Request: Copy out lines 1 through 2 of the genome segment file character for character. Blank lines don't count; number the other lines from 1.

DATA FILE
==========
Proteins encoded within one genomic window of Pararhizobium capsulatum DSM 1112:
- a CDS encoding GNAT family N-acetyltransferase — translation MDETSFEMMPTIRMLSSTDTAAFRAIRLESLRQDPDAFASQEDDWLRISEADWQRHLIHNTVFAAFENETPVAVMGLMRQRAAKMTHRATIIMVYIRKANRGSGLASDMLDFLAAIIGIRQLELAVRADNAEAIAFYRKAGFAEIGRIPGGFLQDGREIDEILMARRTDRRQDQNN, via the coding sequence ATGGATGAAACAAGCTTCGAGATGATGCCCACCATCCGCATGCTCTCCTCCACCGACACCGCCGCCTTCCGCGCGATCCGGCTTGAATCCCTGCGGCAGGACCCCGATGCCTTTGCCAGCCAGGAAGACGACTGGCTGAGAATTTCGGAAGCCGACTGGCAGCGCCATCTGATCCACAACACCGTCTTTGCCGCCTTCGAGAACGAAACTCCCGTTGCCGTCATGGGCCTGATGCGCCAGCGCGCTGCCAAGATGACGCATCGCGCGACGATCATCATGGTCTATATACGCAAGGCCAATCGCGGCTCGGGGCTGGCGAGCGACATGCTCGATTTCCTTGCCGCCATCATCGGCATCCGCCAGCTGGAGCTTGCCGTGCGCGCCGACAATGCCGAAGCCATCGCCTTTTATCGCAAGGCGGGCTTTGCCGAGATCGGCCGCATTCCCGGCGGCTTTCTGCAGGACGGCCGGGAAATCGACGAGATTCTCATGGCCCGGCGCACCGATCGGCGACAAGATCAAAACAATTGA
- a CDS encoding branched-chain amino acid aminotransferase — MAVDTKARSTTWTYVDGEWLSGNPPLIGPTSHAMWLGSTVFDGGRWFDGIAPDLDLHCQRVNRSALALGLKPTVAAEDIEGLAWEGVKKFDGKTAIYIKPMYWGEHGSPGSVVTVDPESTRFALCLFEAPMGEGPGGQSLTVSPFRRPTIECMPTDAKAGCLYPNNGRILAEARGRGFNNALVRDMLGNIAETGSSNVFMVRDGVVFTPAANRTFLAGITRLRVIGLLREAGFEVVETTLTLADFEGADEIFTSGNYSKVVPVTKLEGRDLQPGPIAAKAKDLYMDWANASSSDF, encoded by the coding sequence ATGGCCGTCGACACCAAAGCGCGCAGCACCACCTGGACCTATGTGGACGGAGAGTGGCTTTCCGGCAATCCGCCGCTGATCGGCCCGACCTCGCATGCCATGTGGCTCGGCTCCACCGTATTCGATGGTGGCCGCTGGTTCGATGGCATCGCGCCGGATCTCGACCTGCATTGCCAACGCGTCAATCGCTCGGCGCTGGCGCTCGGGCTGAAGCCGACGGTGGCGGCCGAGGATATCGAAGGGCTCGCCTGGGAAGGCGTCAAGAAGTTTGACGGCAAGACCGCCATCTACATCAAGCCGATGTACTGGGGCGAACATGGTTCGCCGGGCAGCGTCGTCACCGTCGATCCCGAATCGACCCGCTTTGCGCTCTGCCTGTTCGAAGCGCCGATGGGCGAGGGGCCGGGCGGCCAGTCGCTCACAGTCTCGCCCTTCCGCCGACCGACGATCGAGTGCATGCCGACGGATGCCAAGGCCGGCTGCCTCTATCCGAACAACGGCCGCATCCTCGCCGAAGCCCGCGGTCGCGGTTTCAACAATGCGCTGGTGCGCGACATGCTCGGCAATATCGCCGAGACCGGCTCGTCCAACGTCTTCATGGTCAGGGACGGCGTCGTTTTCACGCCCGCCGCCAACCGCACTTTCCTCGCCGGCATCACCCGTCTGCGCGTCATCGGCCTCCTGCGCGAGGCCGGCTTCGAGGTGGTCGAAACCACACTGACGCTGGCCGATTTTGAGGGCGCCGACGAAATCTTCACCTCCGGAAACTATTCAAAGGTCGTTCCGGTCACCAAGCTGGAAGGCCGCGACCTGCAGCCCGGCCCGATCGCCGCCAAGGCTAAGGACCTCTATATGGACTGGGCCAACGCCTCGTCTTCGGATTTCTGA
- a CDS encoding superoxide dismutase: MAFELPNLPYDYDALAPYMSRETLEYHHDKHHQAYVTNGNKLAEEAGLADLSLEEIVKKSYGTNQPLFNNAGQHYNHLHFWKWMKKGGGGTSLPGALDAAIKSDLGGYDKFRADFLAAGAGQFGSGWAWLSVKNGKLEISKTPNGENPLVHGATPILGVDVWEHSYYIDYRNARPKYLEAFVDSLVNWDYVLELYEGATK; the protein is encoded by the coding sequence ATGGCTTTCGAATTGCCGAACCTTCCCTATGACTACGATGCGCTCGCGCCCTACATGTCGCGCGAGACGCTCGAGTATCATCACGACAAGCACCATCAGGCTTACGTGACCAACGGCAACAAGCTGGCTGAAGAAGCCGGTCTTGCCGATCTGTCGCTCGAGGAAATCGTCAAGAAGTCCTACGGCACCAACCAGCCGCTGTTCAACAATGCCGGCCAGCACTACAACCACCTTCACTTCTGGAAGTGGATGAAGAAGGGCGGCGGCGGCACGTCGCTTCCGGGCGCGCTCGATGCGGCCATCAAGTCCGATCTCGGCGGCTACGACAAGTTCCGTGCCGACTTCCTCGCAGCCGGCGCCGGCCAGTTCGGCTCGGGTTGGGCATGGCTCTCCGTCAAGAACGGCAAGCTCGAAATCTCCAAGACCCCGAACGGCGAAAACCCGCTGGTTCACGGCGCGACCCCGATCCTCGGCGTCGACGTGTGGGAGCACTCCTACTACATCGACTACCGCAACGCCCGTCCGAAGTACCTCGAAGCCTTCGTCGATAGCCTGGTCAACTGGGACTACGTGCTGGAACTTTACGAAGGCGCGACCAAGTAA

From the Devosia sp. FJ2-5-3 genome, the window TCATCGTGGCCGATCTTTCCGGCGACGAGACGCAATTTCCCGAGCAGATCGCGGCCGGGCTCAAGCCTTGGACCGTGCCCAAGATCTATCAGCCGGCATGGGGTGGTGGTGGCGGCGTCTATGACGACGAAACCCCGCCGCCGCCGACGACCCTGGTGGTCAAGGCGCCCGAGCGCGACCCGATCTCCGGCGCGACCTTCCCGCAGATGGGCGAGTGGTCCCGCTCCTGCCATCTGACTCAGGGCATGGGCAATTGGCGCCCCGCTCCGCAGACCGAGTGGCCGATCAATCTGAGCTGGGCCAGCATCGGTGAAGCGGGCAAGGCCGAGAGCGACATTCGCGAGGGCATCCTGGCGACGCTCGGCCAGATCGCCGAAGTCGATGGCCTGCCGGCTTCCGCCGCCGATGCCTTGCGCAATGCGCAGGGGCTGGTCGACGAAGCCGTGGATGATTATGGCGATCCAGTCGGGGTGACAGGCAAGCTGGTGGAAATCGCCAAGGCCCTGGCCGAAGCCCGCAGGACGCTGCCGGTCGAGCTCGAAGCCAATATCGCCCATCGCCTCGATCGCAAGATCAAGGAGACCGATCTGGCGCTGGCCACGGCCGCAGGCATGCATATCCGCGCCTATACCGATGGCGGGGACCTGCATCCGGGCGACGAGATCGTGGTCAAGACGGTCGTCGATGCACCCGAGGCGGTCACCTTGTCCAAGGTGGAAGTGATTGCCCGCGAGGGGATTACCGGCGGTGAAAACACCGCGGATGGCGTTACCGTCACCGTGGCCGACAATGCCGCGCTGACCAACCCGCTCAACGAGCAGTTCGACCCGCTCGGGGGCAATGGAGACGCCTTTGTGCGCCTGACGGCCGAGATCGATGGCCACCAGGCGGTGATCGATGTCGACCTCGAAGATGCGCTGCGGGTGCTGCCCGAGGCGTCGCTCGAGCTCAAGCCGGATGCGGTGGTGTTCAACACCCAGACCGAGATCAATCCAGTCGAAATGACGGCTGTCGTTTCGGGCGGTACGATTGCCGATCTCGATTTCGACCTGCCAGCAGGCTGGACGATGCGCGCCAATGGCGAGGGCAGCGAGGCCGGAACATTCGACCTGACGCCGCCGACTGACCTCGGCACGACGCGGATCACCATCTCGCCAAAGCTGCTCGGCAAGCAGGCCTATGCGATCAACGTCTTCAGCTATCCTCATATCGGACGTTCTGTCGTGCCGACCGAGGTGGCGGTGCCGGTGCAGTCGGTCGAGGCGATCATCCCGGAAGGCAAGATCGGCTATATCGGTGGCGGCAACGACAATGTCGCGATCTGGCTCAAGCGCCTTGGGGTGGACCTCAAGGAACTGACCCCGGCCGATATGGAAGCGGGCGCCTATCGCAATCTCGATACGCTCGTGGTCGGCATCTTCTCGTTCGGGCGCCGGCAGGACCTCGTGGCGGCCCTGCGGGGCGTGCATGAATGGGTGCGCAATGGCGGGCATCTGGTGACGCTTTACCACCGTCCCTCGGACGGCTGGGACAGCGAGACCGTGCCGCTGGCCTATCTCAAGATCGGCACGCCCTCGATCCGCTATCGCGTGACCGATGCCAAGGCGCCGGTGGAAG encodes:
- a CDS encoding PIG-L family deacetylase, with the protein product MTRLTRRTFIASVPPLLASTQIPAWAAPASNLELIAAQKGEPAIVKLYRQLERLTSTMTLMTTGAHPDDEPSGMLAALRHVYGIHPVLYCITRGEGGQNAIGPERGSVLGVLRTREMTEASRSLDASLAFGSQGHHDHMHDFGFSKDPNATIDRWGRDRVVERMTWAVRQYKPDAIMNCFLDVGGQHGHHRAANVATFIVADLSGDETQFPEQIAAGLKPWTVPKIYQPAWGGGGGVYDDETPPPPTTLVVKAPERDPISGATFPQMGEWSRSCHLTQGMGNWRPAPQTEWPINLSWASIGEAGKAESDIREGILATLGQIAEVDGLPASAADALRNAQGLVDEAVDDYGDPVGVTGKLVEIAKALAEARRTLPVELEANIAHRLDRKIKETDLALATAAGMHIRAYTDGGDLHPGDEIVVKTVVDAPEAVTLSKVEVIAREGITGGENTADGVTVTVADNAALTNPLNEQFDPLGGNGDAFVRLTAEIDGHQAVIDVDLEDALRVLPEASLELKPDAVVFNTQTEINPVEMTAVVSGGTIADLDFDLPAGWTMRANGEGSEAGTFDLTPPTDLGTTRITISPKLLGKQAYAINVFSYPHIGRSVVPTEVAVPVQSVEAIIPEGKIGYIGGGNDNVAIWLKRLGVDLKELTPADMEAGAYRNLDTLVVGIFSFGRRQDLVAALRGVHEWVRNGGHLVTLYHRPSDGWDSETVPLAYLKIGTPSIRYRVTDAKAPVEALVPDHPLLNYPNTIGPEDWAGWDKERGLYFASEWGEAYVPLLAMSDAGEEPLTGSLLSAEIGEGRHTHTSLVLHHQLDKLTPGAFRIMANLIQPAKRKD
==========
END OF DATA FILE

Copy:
Proteins encoded within one genomic window of Pararhizobium capsulatum DSM 1112:
- a CDS encoding GNAT family N-acetyltransferase — translation MDETSFEMMPTIRMLSSTDTAAFRAIRLESLRQDPDAFASQEDDWLRISEADWQRHLIHNTVFAAFENETPVAVMGLMRQRAAKMTHRATIIMVYIRKANRGSGLASDMLDFLAAIIGIRQLELAVRADNAEAIAFYRKAGFAEIGRIPGGFLQDGREIDEILMARRTDRRQDQNN, via the coding sequence ATGGATGAAACAAGCTTCGAGATGATGCCCACCATCCGCATGCTCTCCTCCACCGACACCGCCGCCTTCCGCGCGATCCGGCTTGAATCCCTGCGGCAGGACCCCGATGCCTTTGCCAGCCAGGAAGACGACTGGCTGAGAATTTCGGAAGCCGACTGGCAGCGCCATCTGATCCACAACACCGTCTTTGCCGCCTTCGAGAACGAAACTCCCGTTGCCGTCATGGGCCTGATGCGCCAGCGCGCTGCCAAGATGACGCATCGCGCGACGATCATCATGGTCTATATACGCAAGGCCAATCGCGGCTCGGGGCTGGCGAGCGACATGCTCGATTTCCTTGCCGCCATCATCGGCATCCGCCAGCTGGAGCTTGCCGTGCGCGCCGACAATGCCGAAGCCATCGCCTTTTATCGCAAGGCGGGCTTTGCCGAGATCGGCCGCATTCCCGGCGGCTTTCTGCAGGACGGCCGGGAAATCGACGAGATTCTCATGGCCCGGCGCACCGATCGGCGACAAGATCAAAACAATTGA